Council praised in test of secret surveillance

The Boston Borough Council building.
The Boston Borough Council building.

Boston Borough Council has been described as “a beacon of good practice for others to follow” after an inspection by the Office of Surveillance Commissioners (OSC).

The OSC is responsible for overseeing the use of covert surveillance by designated public authorities in accordance with the Police Act 1997 and the Regulation of Investigatory Powers Act, 2000.

An inspector from the commission reported that the council has “remained entirely focused on the nature of its responsibilities and the need to ensure that, even if the event is unlikely, if and when the need may arise, its activities will be lawful”.

The inspector said the council had achieved a high standard of Regulation of Investigatory Powers Act compliance and reviewed use of the council’s CCTV system, including its use in order to assist police inquiries. He found that the council was fully aware of the commissioners’ code of practice for covert surveillance.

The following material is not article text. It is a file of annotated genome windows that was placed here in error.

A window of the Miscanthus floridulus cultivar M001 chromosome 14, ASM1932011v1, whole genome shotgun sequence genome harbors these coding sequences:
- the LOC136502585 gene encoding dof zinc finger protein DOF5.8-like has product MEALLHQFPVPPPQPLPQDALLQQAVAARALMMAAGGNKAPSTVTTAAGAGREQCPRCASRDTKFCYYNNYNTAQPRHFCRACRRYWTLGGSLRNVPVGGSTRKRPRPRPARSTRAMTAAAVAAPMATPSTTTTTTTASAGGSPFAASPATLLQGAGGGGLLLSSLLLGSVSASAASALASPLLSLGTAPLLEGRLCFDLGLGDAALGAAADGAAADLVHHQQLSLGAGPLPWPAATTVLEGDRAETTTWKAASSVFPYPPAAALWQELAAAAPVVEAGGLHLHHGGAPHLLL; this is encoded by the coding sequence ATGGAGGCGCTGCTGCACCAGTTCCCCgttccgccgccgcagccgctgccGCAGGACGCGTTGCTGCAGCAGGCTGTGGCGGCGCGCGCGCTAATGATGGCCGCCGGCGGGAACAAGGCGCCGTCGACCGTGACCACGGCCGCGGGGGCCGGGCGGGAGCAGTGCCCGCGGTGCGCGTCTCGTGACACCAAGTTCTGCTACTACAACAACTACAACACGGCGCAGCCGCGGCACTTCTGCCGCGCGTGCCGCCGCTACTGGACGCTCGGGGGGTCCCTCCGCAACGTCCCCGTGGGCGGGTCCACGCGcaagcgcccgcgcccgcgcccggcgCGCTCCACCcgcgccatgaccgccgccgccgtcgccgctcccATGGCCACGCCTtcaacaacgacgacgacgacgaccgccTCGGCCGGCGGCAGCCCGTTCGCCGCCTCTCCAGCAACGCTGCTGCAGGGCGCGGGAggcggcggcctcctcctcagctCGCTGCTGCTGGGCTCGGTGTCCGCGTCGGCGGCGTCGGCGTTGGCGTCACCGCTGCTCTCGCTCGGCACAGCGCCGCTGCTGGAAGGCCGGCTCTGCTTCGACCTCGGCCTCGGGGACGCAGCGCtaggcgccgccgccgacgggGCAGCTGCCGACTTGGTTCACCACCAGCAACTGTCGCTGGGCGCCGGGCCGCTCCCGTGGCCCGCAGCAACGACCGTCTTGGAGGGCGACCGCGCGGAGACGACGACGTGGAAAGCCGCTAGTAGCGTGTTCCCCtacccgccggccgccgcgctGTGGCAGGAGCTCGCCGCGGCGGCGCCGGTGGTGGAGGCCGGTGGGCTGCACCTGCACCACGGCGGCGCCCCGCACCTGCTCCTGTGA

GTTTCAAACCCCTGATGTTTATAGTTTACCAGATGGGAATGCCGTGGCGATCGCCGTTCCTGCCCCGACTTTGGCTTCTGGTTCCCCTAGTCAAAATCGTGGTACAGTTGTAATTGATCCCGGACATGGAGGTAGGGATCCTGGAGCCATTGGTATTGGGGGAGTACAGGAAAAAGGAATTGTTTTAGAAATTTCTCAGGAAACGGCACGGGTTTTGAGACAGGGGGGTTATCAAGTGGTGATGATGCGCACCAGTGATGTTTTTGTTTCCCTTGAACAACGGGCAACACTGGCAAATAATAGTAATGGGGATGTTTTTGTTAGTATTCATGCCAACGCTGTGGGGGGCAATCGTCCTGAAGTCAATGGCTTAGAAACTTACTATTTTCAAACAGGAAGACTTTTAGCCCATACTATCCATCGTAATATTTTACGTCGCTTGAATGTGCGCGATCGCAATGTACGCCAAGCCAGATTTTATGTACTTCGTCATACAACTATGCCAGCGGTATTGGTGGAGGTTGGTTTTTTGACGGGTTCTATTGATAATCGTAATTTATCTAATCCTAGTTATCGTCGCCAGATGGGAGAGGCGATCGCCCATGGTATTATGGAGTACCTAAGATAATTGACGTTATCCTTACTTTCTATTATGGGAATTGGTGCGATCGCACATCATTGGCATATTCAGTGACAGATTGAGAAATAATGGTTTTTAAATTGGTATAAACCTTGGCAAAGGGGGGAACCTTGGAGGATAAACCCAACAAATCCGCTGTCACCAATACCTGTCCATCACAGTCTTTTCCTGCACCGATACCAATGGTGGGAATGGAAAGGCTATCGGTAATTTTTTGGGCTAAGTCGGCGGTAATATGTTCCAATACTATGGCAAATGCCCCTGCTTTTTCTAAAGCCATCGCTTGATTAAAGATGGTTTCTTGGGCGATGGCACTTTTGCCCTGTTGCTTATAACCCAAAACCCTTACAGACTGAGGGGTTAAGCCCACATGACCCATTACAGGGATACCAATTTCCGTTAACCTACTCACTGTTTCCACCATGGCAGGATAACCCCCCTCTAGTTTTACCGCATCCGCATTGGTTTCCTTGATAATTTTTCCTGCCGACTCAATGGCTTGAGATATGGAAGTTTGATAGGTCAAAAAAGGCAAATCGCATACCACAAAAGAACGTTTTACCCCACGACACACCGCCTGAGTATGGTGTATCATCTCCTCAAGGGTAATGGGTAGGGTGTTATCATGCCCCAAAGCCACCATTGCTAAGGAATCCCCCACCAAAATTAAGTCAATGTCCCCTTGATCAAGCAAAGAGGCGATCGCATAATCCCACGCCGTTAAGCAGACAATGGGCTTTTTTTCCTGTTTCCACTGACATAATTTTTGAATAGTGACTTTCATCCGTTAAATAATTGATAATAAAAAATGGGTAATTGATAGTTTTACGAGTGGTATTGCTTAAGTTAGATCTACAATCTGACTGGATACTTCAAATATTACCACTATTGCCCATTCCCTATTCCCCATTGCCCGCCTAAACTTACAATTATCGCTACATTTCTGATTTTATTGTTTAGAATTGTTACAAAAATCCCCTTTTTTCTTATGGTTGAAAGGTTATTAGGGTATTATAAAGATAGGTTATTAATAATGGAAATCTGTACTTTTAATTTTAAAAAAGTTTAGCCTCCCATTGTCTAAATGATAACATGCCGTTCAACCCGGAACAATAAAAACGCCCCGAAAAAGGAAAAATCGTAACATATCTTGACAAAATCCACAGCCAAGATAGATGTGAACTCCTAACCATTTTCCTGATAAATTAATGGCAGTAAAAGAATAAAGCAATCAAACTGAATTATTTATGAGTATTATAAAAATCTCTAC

David Buxton, the surveillance inspector, said he was particularly impressed with the leadership and commitment demonstrated by the council’s Chief Executive Phil Drury, senior responsible officer Michelle Sacks and RIPA coordinator Andy Fisher.

Coun Stephen Woodliffe, the council’s portfolio holder for regulatory services and community safety, commented: “The findings are a credit to the council and provide a huge endorsement of our practices and lawful compliance.

“The public can have confidence in our ability to use the systems and authority at our disposal responsibly and lawfully.”